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Discussion Starter #1
Hi Eveyone,

Despite having a new fuel pump and some other parts (which helped it run smoother on power) my R56 with N14 engine still has a rough idle. That is not to say I get rev fluctuations, only that the engine vibrates more than I think it should giving slight hickups here and there. Better when warm but never 100% gone. It bugs me!

After reading about Vanos problems and finding a description that matches my symptoms I changed the Vanos solenoid to no effect. Now I want to check engine timing / chain.

Today I put the cams in upright position (TDC, or it could be crank at 180°) and placed a ruler on each of the the square sections where the locking tool usually goes. I took a photo with camera on a static tripod so I can compare intake and exhaust angles. I seem to have about 2.9° difference. See photo. I'm unsure if this is advance or retard?

Anyway, I wanted to confirm that this is not normal, is it? The resting position should have both cams with the square sections exactly aligned, correct?

Just counted the Vanos gear to have 40 teeth, so 9°/tooth. It's not slipped a tooth. Simply a worn chain or lack of tension?



I also checked the Vanos seals that feed oil from cam to Vanos. I read they are rubber on some BMWs and can wear out but mine seem to be steel.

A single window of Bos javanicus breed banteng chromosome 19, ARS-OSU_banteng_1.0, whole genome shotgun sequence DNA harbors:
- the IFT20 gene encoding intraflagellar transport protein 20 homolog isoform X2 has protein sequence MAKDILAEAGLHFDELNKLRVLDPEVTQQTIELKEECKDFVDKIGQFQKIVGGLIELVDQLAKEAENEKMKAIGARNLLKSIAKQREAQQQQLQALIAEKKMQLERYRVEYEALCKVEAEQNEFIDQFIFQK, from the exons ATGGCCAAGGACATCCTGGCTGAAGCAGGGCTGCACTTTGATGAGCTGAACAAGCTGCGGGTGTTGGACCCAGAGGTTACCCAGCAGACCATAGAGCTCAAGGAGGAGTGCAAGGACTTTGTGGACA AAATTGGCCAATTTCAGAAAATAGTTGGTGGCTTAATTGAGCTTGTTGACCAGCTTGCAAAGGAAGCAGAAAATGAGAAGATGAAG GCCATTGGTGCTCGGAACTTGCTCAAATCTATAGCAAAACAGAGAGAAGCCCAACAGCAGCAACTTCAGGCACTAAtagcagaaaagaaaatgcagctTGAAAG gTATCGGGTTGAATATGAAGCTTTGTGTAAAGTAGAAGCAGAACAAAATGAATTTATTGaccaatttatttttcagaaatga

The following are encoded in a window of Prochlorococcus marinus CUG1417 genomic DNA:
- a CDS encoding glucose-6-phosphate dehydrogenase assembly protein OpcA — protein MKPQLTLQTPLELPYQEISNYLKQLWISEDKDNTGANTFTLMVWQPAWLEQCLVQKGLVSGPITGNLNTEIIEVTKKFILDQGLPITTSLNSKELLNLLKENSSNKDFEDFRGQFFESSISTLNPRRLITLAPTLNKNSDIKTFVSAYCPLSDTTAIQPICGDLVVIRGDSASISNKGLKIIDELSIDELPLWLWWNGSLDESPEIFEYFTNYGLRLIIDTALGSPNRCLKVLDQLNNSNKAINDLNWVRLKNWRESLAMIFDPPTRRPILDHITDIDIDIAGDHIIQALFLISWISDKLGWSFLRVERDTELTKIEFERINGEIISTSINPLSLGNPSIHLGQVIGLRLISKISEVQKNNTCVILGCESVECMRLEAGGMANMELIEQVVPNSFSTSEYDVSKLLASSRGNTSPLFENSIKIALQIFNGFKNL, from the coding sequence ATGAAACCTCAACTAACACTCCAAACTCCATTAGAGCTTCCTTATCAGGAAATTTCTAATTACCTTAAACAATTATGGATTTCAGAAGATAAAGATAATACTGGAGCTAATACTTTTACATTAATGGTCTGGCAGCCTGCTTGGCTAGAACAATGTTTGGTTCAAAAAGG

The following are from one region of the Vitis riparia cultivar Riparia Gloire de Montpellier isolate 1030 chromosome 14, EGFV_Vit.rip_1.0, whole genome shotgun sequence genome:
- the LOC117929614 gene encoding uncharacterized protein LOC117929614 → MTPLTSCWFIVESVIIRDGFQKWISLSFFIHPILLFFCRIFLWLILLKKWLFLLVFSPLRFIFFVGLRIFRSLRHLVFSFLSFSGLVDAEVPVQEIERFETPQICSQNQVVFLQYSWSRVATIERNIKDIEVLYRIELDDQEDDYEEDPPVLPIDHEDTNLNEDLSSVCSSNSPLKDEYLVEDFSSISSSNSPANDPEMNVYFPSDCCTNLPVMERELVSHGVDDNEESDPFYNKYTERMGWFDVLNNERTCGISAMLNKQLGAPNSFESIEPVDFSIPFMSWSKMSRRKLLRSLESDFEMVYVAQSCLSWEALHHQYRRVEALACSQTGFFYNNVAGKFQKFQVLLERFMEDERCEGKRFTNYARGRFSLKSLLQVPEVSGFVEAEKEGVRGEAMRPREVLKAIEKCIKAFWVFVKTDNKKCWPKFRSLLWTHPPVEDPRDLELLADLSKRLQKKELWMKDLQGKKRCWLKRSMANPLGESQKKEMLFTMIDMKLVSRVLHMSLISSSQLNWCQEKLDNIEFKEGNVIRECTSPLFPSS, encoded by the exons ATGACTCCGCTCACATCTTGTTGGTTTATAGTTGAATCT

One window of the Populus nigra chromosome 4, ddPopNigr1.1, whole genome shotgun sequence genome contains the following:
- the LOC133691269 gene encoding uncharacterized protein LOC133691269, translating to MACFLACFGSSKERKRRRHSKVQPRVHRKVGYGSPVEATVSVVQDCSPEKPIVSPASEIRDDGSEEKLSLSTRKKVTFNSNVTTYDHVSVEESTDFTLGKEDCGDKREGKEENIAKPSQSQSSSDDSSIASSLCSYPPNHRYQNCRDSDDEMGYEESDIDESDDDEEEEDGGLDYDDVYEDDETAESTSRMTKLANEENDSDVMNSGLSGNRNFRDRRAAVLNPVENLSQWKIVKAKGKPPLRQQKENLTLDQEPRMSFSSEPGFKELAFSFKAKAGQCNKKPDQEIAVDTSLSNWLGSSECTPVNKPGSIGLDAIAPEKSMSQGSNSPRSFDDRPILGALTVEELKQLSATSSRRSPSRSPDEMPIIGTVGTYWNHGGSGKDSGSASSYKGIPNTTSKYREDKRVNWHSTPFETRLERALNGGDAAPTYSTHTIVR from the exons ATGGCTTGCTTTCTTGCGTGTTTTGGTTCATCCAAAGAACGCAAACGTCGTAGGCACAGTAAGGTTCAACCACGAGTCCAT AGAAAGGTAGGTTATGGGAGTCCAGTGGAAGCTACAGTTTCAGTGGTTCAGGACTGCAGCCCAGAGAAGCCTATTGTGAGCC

Also I put a spanner on the intake cam and found I was able to move it slightly against the spring of the Vanos gear. It wasn't 'easy' but it was possible with one hand. Video below. Is this normal? I read somewhere it should not be possible to rotate the cam... but the Vanos is a sprung gear.

Insight appreciated!

Vanos cam spring:
https://youtu.be/WojmAbBXi78
 

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you can rotate the vanos with some force agaisnt a spring that thats it back to its start position every time, on start up both vanos will get loaded with oil pressure controlled by the valves and have a on idle slightly moved off the stops and as engine revs harder they rotate more,
2.6degrees on top sprockets will be a lot on the longer parts of chain to bottom sprocket, you need a locking kit and lock engine off correctly.. or if were me and car has done 60k plus on that chain kit just repalce it before it lets go and turns a £300-£800 depending on who doe it job into a 3k for new engine job, look at the chain tensioner how much of the end of the plunger can be seen measure it, a new chain kit will be around 5mm worn out 10mm-14mm
 

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Discussion Starter #3
you can rotate the vanos with some force agaisnt a spring that thats it back to its start position every time, on start up both vanos will get loaded with oil pressure controlled by the valves and have a on idle slightly moved off the stops and as engine revs harder they rotate more,
2.6degrees on top sprockets will be a lot on the longer parts of chain to bottom sprocket, you need a locking kit and lock engine off correctly.. or if were me and car has done 60k plus on that chain kit just repalce it before it lets go and turns a £300-£800 depending on who doe it job into a 3k for new engine job, look at the chain tensioner how much of the end of the plunger can be seen measure it, a new chain kit will be around 5mm worn out 10mm-14mm
Thanks Mike. The car is only on 49K so it does seem early for a new chain but regardless it's an 07 plate so not a young lad anymore.